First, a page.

There are few more controversial parts of the pension system than the triple lock. Brought in by the Coalition government in 2010 the triple lock promises to safeguard the value of the state pension by guaranteeing it will rise by the higher of inflation, average earnings or 2.5% every year.
The idea behind its introduction was to restore the buying power of the state pension. Prior to its introduction pensioners could receive increases to state pension that were essentially meaningless, sometimes equating to a less than a pound per week. As a result, the triple lock has played a huge role in shoring up pensioner income over the last decade.
Why change or scrap the triple lock?
However, maintaining the triple lock is expensive. In 2018-19 almost £100bn of the approximately £223bn spent on pensions, tax credits and working age welfare was accounted for by the state pension. It’s a situation that will only get worse given the fact we are living longer. With one in three babies born today being expected to live to the age of 100 then that is a lot of people who could be making use of the triple lock for many years to come. Added to this the ratio of retired people to working age people continues to rise which puts further costs pressure on the state pension.
As a result, government has faced repeated calls for its withdrawal or amendment in recent years. In addition to its enormous cost many argue the triple lock is unfair on an intergenerational basis. They say that while it has boosted pensioner incomes nothing on a similar scale has been done to help younger generations who have faced stagnant wage growth, poor property provision and student debt. Indeed recent data from the Office of National Statistics (ONS) shows that pensioner incomes are rising faster on average than people of working age.
This is an argument that has been heightened by the economic uncertainty brought about by the ongoing Covid-19 epidemic. Only this week The Telegraph reported on a confidential Treasury assessment which recommends the triple lock be reformed in a bid to plug the deficit gap.
In addition, think tank The Social Market Foundation (SMF) recently highlighted that huge government deficits will force ministers to reform and reduce state benefits to help repay additional borrowing taken to manage the economic fallout of the epidemic. It argues that any action taken to reduce this debt will need to spread across the generations rather than fall primarily on younger generations as it did in the aftermath of the Financial Crisis.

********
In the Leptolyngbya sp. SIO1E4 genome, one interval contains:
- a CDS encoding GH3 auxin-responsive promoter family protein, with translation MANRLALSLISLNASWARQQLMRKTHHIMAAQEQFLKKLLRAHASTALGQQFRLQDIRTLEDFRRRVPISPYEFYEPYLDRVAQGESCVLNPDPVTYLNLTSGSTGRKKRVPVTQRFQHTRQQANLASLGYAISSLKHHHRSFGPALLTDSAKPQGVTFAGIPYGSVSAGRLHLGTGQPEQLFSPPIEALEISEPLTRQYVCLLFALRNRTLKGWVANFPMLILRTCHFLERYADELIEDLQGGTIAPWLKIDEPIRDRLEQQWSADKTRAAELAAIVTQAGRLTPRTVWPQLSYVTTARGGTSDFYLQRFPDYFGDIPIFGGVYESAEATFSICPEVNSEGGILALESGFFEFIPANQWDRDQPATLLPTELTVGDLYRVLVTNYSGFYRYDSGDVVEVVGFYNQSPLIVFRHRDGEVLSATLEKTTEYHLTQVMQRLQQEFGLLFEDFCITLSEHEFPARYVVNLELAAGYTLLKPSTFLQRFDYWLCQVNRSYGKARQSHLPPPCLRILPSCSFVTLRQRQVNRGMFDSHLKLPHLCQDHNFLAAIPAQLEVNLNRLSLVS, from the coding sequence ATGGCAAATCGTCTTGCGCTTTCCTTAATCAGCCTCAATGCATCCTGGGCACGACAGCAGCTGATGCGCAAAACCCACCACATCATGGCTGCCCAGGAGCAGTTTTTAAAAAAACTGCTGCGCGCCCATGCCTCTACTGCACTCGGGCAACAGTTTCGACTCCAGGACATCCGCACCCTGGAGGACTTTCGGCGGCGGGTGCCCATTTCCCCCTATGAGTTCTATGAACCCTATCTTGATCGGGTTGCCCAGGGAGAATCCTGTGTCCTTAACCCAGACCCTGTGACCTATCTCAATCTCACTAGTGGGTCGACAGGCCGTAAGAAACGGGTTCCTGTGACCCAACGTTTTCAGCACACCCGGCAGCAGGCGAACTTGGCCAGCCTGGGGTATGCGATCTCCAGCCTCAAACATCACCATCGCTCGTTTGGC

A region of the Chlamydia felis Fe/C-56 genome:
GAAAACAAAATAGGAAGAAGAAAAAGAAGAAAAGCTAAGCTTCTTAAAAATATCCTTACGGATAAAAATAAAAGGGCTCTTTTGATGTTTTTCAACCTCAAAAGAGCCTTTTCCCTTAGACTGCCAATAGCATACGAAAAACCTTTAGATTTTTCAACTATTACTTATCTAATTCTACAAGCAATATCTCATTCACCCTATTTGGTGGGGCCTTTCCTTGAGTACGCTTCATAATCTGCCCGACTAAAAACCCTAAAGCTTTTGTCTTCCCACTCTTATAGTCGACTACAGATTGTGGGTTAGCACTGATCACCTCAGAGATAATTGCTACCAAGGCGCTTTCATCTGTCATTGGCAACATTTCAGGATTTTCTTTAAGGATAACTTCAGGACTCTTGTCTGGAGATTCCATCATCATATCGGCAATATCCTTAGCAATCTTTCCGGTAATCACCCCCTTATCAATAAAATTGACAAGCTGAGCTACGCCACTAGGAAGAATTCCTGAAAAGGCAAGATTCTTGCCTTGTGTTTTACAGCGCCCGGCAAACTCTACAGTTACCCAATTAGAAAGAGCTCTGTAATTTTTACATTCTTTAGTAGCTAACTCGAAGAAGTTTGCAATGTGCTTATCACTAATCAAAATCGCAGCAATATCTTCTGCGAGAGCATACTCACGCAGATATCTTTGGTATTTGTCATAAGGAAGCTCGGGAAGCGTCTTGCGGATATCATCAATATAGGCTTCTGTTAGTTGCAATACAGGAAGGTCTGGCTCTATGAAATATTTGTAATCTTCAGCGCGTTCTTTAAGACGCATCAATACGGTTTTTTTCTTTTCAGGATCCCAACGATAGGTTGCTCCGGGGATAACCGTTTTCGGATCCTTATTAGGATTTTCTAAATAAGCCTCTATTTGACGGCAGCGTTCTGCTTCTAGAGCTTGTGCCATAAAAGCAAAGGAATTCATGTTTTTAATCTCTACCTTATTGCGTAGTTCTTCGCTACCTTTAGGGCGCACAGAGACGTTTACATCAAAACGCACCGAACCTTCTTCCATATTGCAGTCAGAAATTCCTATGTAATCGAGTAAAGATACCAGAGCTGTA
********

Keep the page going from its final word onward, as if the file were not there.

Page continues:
Rather than scrap the triple lock completely the SMF recommends amending it to become the double lock by doing away with the 2.5% element. This means pensioner incomes will then rise by whatever is the highest of inflation or average earnings. It is a move the SMF estimates could save £20bn over the next five years and ease the burden on working age households shouldering the cost while the economy goes into recovery.
The arguments against changing the triple lock
This is not the first time such a solution has been proposed and it always prompts ferocious debate. Opponents of any change point to the fact that even though the triple lock has increased state pensions the UK still has one of the lowest state pensions in the developed world. Regardless of whether the triple lock remains in place or not pensioners still deserve to receive a fair pension that needs to be properly funded through taxation. Added to this is the grim realisation that after years of decline in the UK pensioner poverty is back on the rise.
For those who argue the triple lock is unfair on an intergenerational basis there are also those that say the triple lock benefits younger generations too. They argue the triple lock safeguards state pension rises for future generations and that if it wasn’t in place younger people would have to save more into their own pension arrangements to avoid poverty when they reach retirement. This of course has the knock-on effect of younger people having to make further financial sacrifices now in order to contribute more to their pensions.
Whether you agree with these views or not the fact also remains that pensioners are far more likely to vote in elections than younger generations. Therefore, it is a brave government who would seek to change the triple lock.
A tough decision
Faced with the mounting bills and urgent need to get the economy up and running again the government will face some tough decisions. Cuts will need to be made and care should be taken that the burden of this should not fall unfairly on any one group’s shoulders as it has in the past.
The decision to amend the triple lock is a complex one and cannot be taken lightly – there are strong arguments for and against it. However, while it does undoubtedly have an important role to play it will need to be considered on its own merits alongside other measures rather than being ring fenced.
Further reading: Full state pension opportunity for caring for grandchildren